Elder Ross was inspired by the unity she saw as First Nations in Manitoba and across the country began to protest, push back, and propose new ways of doing things that put First Nations people at the centre of their own governance and education.
“Wahbung was created by all the Chiefs back in the day when the association was called the Manitoba Indian Brotherhood,” Knowledge Keeper Arthurson says. “All the Chiefs were involved, and many educators were also involved in responding to that “White Paper.” And the document that came out was Wahbung. The people said we want control of our lives. We want control of our education system. We want to teach our traditional ways of living. We want to teach our languages. We want First Nations educators.”
Within Wahbung, the Chiefs of Manitoba stated: Education as a program of government has fallen tragically short of its objectives of Indian advancement. As a tool to develop the capability to participate equally with the rest of society, the education process has been notably narrow in its concept and rigid in its approach. The time has come for a drastic change in the orientation of education in order to pursue a program of education in its broadest context, a program designed to include all aspects of the community so as to ensure that all people have adequate opportunities to improve their knowledge and expand their options. The provision in the treaties for schools on reserves must be interpreted in a present context to mean comprehensive education for Indian people.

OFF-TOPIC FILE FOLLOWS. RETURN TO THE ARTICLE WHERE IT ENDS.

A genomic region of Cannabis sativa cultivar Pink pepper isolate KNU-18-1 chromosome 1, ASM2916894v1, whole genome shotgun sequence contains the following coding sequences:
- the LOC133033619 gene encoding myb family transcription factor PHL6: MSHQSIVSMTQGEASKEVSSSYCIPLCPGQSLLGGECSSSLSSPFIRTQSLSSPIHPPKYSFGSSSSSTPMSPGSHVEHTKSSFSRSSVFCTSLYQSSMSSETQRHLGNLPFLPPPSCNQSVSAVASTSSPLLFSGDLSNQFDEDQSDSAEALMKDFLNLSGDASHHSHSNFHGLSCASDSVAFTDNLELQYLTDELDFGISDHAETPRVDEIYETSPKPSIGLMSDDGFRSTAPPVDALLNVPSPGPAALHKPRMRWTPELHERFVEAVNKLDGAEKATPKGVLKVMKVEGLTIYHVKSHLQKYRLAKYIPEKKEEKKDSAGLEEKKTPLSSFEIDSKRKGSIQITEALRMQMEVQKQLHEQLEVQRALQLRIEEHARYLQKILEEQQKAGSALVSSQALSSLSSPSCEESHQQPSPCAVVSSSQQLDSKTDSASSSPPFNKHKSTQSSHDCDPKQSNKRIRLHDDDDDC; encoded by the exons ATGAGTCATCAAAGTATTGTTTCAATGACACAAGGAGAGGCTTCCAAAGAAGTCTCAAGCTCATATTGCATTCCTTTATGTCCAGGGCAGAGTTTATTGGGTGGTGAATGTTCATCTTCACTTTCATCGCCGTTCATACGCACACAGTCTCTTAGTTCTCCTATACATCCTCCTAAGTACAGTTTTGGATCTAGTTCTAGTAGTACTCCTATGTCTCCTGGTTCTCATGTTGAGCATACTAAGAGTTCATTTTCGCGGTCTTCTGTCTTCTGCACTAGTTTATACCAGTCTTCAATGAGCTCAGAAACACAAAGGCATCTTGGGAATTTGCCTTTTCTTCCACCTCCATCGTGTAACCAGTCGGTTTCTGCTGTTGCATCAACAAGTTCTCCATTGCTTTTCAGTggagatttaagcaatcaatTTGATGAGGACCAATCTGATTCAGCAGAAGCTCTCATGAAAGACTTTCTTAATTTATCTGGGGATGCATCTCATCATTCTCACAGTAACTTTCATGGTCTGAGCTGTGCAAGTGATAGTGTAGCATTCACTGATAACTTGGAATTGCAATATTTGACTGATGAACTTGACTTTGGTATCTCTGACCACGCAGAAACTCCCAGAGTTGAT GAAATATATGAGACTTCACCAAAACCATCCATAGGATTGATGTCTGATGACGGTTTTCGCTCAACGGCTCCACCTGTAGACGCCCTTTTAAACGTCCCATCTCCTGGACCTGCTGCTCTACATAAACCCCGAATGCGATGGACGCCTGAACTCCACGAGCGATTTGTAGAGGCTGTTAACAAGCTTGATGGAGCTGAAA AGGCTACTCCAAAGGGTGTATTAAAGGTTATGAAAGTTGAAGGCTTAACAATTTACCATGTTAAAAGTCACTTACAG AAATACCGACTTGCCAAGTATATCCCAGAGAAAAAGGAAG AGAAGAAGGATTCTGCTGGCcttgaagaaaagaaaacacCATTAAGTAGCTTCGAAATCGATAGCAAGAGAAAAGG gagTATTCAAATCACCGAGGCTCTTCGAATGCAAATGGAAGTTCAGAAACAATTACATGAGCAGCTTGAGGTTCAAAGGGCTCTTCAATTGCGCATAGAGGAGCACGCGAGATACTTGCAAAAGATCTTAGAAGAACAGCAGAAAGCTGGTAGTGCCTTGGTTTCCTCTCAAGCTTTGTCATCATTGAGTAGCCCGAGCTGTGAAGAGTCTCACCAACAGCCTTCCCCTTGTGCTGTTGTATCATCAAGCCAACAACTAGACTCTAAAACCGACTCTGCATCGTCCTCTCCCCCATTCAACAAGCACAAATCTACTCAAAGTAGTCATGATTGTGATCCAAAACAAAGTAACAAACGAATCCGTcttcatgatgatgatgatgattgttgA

In the early 70s, Knowledge Keeper Arthurson was a teacher, trying to put her beliefs about educating First Nation students into action. But she remembers the leadership within Manitoba coming together and standing behind Wahbung.
“When it came to Wahbung, what I remember is that we as First Nation people have a right, we have a right to teach our children what they should learn,” Knowledge Keeper Arthurson says. “And the second part of that was, we have the responsibility to do so. That was the big takeaway I got from Wahbung. They made a strong statement that we have a right to teach our children what they need to learn, and we have a responsibility.”